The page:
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  • sacevossacevos 16 replies0 threads New Member
    Wow that's scary that they can do that!
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  • RoseBud44RoseBud44 15 replies2 threads Junior Member
    edited February 19
    My physical therapist's assistant was accepted to UCLA. She said she had a rough time in English and received a D her final semester. They made their deposits, paid for housing, she got an invite to an overnight orientation and the second day while eating in the cafe on campus she got a call that her admission was revoked. She said, she couldn't believe that she was THERE and ready and her family, friends, etc knew about her going there in the fall and how could they drop her?

    Her parents went with a lawyer and in the end, she got refunds and did not attend. It was so late, that she had to piece together a schedule from a couple of community colleges that fall. Second-semester, CSULB let her know they had an opening under the requirement that she live on campus.

    She ended up being very happy there, but she said it was the worst day of her life getting that call. Even as she was talking about it we both teared up. She said that was a LOT of at 18 year old to handle on her own.
    edited February 19
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  • Sally_RubenstoneSally_Rubenstone 3142 replies1117 threadsCC Admissions Expert CC Admissions Expert
    @RoseBud44 -That's a very tough situation for anyone, especially a teenager. BUT ... the UC schools are VERY clear that acceptances will be rescinded for any senior grade below a C. Students are not even permitted to make up low grades in summer school before matriculating.

    Because I write the College Confidential "Ask the Dean" column, I hear from a lot of high school seniors with UC acceptance who know this policy but are freaking out because they are getting a D or F in a senor class.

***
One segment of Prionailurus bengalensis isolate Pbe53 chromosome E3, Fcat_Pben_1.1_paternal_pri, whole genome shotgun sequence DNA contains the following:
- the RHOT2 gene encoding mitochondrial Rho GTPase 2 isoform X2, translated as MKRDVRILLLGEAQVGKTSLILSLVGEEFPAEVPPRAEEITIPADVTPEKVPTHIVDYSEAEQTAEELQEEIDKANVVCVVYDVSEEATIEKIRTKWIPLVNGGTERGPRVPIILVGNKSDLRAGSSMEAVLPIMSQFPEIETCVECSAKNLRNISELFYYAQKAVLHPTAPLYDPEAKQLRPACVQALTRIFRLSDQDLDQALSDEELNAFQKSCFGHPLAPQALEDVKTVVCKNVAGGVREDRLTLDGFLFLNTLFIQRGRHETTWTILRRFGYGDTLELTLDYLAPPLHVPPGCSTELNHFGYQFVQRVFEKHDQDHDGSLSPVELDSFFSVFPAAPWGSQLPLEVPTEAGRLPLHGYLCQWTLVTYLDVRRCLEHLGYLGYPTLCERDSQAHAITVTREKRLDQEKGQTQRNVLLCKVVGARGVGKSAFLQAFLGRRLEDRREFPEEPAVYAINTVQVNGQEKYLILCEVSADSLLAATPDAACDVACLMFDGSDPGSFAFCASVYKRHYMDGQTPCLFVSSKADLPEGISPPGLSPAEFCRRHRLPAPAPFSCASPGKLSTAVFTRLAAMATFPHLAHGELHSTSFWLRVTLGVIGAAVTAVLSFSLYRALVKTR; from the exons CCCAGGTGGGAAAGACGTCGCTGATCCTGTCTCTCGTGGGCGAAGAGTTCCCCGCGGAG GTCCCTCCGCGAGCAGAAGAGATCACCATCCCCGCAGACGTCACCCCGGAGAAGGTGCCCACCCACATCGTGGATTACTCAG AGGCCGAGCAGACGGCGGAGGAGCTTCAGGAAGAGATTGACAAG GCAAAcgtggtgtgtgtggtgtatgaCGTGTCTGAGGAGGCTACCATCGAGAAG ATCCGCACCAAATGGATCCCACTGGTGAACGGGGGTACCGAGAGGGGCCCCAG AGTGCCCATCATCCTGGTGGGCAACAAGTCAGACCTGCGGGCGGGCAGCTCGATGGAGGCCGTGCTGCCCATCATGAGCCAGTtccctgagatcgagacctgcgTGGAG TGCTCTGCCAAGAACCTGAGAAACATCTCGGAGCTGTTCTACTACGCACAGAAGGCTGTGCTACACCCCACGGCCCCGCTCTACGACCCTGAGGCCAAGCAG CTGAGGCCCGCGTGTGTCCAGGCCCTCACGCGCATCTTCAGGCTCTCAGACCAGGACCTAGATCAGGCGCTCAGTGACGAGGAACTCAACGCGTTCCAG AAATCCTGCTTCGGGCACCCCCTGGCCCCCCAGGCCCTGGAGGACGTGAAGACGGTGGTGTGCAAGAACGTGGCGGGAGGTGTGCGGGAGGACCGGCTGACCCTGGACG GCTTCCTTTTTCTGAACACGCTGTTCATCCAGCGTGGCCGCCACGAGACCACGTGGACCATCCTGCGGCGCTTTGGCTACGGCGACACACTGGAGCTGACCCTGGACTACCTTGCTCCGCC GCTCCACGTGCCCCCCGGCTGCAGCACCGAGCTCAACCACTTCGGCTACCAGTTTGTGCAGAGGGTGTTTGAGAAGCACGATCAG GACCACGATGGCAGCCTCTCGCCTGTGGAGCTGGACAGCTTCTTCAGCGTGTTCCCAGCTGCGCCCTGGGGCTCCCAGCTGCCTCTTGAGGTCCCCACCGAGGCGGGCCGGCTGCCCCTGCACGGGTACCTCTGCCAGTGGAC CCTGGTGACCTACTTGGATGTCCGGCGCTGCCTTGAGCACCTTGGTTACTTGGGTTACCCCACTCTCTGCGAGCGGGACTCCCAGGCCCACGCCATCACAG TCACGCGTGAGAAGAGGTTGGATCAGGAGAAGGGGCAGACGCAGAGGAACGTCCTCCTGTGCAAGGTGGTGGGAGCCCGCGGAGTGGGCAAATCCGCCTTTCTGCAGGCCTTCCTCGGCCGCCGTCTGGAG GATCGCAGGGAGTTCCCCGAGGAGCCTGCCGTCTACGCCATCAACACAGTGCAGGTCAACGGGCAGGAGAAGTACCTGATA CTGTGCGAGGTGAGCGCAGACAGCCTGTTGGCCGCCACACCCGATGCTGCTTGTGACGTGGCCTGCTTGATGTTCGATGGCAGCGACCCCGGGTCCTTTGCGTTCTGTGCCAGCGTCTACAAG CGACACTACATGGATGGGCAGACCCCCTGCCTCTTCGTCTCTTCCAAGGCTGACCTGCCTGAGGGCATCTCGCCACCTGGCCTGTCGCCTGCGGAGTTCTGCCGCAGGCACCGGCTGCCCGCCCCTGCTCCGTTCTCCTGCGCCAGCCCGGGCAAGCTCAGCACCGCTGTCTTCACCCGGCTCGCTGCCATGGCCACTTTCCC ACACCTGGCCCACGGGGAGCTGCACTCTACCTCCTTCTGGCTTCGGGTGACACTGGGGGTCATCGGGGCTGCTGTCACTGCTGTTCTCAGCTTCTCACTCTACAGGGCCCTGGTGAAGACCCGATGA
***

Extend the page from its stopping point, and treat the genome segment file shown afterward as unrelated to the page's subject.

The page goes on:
Those who are proactive can SOMETIMES avoid a rescinded acceptance by explaining extenuating circumstances that led to the low grade. For instance, if your PT's assistant was having a rough time in English because it's not her first language yet she had been erroneously put in a class that was too rigorous for her, she might have been able to hang onto her place at UCLA, but she would have had to lobby hard for this.

    And, of course, knowing how to approach an appeal can be difficult for an 18-year-old, particularly those who are the first in their families to go to college.

    Moreover, many public high schools don't have enough school counselors to guide students through the entire college process, including dealing with situations like this one. If student/counselor ratios were more reasonable (and if there were more great counselors around), then fewer students would end up in the straits that this one did.

    I'm glad, however, that she was happy at CSULB. Oddly enough, this crazy process often does wind up in a "meant to be" way, even if it doesn't always seem like it will!